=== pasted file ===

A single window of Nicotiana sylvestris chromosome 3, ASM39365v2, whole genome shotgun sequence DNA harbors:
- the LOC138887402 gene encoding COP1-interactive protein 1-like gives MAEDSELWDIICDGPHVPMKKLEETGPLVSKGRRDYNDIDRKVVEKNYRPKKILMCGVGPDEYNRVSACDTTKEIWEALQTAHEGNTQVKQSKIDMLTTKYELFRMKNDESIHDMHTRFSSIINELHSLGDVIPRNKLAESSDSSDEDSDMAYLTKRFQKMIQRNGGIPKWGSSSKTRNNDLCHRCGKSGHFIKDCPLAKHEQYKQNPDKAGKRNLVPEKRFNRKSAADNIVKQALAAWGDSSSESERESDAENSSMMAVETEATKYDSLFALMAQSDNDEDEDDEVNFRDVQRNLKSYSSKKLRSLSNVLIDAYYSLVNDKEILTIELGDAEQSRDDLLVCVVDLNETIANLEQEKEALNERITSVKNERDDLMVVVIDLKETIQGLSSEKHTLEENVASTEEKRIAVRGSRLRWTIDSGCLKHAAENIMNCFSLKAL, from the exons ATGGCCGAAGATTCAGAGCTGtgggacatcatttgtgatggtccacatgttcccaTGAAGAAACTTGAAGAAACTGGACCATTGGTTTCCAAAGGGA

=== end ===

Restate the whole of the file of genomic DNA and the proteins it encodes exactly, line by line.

A single window of Nicotiana sylvestris chromosome 3, ASM39365v2, whole genome shotgun sequence DNA harbors:
- the LOC138887402 gene encoding COP1-interactive protein 1-like gives MAEDSELWDIICDGPHVPMKKLEETGPLVSKGRRDYNDIDRKVVEKNYRPKKILMCGVGPDEYNRVSACDTTKEIWEALQTAHEGNTQVKQSKIDMLTTKYELFRMKNDESIHDMHTRFSSIINELHSLGDVIPRNKLAESSDSSDEDSDMAYLTKRFQKMIQRNGGIPKWGSSSKTRNNDLCHRCGKSGHFIKDCPLAKHEQYKQNPDKAGKRNLVPEKRFNRKSAADNIVKQALAAWGDSSSESERESDAENSSMMAVETEATKYDSLFALMAQSDNDEDEDDEVNFRDVQRNLKSYSSKKLRSLSNVLIDAYYSLVNDKEILTIELGDAEQSRDDLLVCVVDLNETIANLEQEKEALNERITSVKNERDDLMVVVIDLKETIQGLSSEKHTLEENVASTEEKRIAVRGSRLRWTIDSGCLKHAAENIMNCFSLKAL, from the exons ATGGCCGAAGATTCAGAGCTGtgggacatcatttgtgatggtccacatgttcccaTGAAGAAACTTGAAGAAACTGGACCATTGGTTTCCAAAGGGA